• Gailene Stock.  Photo: Clive Barda.
    Gailene Stock. Photo: Clive Barda.

The esteemed teacher Gailene Stock has died in London, aged sixty-eight, as the result of a brain tumour.

Stock’s life was one that was marked by unusual detemination and strength, but this last illness was a battle that she could not win.

Born in Melbourne, Stock became a dancer despite having been struck down with severe case of polio at the age of eight – for nearly two years she lay immobilised on her back in a full-body-length metal cage. Despite predictions she would not walk again, she eventually recovered, beginning with painful stretching exercises, walking on all fours and eventually standing. She was finally back in class at the age of 14, four years from when she first became ill. This recovery alone was remarkable enough. Two years later a truck full of gravel hit the car her father was driving. Her skull was fractured and her jaw was broken, and she was in a coma for three days, but she still attended her ballet exam 14 weeks later. And received a highly commended.

At age 16 she was offered a place in the Australian Ballet, but after a short time in the company she took herself off, alone, to accept a year-long scholarship to the Royal Ballet School in London.

Although she was almost guaranteed a place in the Royal Ballet, she left the school before the completion of her scholarship and joined the Grand Ballet Classique de France and then the Teatro dell’Balletto di Roma. She then returned to Australia and the Australian Ballet, where she danced for seven years as a principal dancer, and where she met her soon-to-be husband, fellow principal Gary Norman. They both went on to perform as leading dancers with the National Ballet of Canada and Royal Winnipeg Ballet. Their daughter, Lisa, was born in 1978.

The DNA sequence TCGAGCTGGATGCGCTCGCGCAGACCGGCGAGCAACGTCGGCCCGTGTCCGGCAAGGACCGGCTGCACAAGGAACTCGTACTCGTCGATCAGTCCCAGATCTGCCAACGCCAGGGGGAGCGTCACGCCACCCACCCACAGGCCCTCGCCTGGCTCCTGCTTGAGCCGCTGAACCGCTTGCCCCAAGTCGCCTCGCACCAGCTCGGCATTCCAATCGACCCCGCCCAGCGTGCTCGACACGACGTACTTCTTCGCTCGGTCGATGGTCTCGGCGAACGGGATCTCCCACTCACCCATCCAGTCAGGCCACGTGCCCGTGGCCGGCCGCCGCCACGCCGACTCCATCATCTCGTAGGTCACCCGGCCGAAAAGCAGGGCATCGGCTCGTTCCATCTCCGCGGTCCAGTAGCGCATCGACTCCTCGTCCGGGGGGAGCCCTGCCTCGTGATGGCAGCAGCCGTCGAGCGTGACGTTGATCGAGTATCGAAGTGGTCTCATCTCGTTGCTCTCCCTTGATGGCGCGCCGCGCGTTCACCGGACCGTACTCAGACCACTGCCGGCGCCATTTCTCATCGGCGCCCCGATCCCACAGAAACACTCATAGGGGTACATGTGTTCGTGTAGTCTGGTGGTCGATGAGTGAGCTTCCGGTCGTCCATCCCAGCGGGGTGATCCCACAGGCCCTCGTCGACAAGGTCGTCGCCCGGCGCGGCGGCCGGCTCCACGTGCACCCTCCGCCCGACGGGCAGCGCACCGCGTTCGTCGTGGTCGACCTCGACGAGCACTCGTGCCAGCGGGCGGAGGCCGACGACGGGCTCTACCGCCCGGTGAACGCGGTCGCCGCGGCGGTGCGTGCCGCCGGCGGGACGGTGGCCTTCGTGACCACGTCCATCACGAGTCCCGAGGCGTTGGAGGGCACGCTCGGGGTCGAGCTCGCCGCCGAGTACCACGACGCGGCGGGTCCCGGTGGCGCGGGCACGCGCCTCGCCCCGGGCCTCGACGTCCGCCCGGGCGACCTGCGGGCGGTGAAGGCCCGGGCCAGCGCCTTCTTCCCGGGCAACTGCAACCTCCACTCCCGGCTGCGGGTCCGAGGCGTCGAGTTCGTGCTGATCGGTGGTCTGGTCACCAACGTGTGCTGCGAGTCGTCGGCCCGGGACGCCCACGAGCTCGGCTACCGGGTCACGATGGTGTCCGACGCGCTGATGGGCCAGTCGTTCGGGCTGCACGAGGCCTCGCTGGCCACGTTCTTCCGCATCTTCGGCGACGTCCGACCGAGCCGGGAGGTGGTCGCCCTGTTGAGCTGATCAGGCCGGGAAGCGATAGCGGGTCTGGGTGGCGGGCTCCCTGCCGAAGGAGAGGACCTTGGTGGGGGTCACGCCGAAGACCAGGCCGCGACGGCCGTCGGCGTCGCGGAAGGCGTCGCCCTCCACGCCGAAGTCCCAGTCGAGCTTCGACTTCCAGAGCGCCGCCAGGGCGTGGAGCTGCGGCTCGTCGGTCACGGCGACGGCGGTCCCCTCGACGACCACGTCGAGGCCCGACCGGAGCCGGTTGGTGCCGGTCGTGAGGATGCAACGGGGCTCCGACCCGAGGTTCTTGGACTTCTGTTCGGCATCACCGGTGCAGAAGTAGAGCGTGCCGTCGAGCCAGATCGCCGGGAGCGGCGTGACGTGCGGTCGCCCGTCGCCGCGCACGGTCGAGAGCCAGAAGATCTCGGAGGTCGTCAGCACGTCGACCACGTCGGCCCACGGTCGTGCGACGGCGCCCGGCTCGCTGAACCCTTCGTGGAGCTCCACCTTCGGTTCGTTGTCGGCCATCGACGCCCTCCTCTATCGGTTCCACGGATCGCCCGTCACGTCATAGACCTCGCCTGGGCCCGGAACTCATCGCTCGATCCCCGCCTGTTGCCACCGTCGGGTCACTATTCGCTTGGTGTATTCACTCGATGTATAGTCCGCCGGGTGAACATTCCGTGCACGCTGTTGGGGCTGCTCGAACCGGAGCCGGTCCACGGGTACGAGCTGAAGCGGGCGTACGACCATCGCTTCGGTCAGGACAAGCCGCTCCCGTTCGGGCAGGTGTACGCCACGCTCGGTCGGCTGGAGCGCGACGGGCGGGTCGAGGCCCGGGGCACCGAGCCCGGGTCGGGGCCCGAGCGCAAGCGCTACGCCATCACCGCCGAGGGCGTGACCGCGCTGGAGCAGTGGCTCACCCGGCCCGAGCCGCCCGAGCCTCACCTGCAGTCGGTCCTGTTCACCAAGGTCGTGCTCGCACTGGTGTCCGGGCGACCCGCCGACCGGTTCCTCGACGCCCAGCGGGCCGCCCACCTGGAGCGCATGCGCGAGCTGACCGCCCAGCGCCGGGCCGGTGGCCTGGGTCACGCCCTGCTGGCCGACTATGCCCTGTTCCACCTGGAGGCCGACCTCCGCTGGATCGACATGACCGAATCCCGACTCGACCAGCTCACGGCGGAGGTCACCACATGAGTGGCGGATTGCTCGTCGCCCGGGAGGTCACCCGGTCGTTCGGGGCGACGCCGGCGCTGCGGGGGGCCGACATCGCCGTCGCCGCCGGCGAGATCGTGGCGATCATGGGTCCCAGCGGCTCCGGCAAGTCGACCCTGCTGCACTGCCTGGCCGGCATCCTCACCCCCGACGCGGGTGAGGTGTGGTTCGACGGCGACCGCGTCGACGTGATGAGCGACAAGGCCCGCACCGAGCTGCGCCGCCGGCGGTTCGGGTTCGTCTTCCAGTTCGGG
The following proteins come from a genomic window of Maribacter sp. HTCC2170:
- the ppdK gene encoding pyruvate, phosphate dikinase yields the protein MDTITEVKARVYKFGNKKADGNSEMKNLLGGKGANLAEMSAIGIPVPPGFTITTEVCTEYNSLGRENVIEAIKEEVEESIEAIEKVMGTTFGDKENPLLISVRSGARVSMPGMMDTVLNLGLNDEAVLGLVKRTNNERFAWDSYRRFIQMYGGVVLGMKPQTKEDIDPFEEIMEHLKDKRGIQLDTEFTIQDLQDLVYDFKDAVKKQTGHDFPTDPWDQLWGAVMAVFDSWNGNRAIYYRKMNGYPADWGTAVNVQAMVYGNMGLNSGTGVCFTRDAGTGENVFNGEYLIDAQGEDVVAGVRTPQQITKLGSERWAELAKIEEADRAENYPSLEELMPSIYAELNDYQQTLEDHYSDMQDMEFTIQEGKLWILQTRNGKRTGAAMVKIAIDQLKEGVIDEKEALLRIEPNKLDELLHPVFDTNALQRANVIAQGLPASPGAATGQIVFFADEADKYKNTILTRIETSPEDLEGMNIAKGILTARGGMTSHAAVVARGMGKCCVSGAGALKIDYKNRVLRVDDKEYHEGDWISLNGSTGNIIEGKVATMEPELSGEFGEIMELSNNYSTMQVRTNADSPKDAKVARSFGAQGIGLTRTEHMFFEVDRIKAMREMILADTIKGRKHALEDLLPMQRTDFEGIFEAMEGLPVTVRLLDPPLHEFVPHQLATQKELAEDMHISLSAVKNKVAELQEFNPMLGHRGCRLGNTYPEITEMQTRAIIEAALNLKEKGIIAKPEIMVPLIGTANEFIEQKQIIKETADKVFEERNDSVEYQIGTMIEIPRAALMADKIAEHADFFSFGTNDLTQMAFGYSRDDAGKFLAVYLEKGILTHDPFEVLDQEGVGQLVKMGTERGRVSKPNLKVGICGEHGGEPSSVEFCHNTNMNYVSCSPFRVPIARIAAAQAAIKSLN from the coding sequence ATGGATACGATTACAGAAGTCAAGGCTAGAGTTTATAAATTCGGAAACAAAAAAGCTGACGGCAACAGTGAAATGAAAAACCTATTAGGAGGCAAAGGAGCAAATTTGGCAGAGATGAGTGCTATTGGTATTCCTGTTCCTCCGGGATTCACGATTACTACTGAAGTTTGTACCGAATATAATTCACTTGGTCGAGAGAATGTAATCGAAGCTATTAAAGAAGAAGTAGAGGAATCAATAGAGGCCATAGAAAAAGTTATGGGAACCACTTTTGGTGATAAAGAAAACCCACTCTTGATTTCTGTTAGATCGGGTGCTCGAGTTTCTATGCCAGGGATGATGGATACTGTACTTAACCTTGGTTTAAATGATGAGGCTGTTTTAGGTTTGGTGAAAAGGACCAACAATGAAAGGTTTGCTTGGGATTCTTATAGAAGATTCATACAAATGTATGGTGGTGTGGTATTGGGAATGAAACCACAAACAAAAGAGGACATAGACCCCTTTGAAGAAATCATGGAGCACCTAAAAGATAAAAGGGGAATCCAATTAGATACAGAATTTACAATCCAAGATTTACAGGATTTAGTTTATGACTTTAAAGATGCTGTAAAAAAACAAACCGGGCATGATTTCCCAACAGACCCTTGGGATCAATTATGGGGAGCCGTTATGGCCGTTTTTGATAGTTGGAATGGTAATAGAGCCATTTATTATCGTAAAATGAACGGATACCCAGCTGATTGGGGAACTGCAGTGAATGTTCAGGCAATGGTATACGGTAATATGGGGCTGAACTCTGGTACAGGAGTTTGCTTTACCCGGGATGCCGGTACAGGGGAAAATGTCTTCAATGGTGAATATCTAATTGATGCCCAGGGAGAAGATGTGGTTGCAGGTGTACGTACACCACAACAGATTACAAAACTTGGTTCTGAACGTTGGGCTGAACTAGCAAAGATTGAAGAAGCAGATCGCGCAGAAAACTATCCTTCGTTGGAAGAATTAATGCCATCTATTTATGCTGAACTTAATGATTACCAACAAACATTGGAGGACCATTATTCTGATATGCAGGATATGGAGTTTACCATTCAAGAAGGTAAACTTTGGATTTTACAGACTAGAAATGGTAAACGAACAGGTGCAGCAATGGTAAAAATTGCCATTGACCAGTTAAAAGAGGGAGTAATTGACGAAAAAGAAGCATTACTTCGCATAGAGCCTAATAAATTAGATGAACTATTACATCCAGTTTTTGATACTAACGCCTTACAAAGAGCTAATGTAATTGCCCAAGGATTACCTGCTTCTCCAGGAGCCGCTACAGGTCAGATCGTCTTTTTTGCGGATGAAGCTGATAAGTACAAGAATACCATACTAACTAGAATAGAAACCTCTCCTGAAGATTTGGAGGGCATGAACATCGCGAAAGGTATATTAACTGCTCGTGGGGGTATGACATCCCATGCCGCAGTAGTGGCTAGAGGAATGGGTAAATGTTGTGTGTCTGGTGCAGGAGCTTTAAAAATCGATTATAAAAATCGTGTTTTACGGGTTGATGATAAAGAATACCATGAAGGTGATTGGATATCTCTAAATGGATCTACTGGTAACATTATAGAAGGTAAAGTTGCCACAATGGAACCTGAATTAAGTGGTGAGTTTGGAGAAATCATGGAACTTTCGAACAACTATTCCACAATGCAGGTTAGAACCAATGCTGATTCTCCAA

Stock’s career then moved into teaching. She was director of the National Ballet School in Melbourne for eight years, a lecturer in classical dance at the Victorian College of the Arts, and then director of the Australian Ballet School from 1990 to 1998, after which she was headhunted by the Royal Ballet School in London. She was still in that role when she began to show systems of the cancer that took her life.

Stock’s entrepreneural gift raised not just the standards of the Australian Ballet School but also its public profile. Her vigorous leadership at the Royal Ballet School rejuvenated that school to its former glory, raising the graduate employment rate from below 50% to 100 per cent. She has been a major force in teaching standards in both Australia and the UK.

She will be sorely missed.


See our longer article in the June/July issue of Dance Australia, together with tributes from her friends and colleagues.

We invite you to leave your own tributes in the comments section on this page.

Above:  Stock with students from the Royal Ballet School.

comments powered by Disqus